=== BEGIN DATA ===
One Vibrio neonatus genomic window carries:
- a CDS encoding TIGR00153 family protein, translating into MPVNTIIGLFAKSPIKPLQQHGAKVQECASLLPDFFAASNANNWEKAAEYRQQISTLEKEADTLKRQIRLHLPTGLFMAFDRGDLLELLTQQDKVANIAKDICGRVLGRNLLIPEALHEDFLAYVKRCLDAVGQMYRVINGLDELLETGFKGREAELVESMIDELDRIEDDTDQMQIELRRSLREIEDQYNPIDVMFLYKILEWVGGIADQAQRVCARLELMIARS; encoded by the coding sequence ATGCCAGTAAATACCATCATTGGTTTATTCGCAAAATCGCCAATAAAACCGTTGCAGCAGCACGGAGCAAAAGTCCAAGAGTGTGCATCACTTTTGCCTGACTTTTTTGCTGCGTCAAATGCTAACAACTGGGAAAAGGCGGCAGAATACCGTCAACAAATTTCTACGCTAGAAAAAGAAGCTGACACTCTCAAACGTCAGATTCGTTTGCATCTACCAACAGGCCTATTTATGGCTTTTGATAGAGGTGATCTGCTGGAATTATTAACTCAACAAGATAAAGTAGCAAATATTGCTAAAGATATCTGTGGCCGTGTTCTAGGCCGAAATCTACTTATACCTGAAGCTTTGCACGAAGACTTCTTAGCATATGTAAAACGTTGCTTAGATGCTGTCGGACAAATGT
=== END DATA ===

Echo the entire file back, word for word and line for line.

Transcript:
One Vibrio neonatus genomic window carries:
- a CDS encoding TIGR00153 family protein, translating into MPVNTIIGLFAKSPIKPLQQHGAKVQECASLLPDFFAASNANNWEKAAEYRQQISTLEKEADTLKRQIRLHLPTGLFMAFDRGDLLELLTQQDKVANIAKDICGRVLGRNLLIPEALHEDFLAYVKRCLDAVGQMYRVINGLDELLETGFKGREAELVESMIDELDRIEDDTDQMQIELRRSLREIEDQYNPIDVMFLYKILEWVGGIADQAQRVCARLELMIARS; encoded by the coding sequence ATGCCAGTAAATACCATCATTGGTTTATTCGCAAAATCGCCAATAAAACCGTTGCAGCAGCACGGAGCAAAAGTCCAAGAGTGTGCATCACTTTTGCCTGACTTTTTTGCTGCGTCAAATGCTAACAACTGGGAAAAGGCGGCAGAATACCGTCAACAAATTTCTACGCTAGAAAAAGAAGCTGACACTCTCAAACGTCAGATTCGTTTGCATCTACCAACAGGCCTATTTATGGCTTTTGATAGAGGTGATCTGCTGGAATTATTAACTCAACAAGATAAAGTAGCAAATATTGCTAAAGATATCTGTGGCCGTGTTCTAGGCCGAAATCTACTTATACCTGAAGCTTTGCACGAAGACTTCTTAGCATATGTAAAACGTTGCTTAGATGCTGTCGGACAAATGT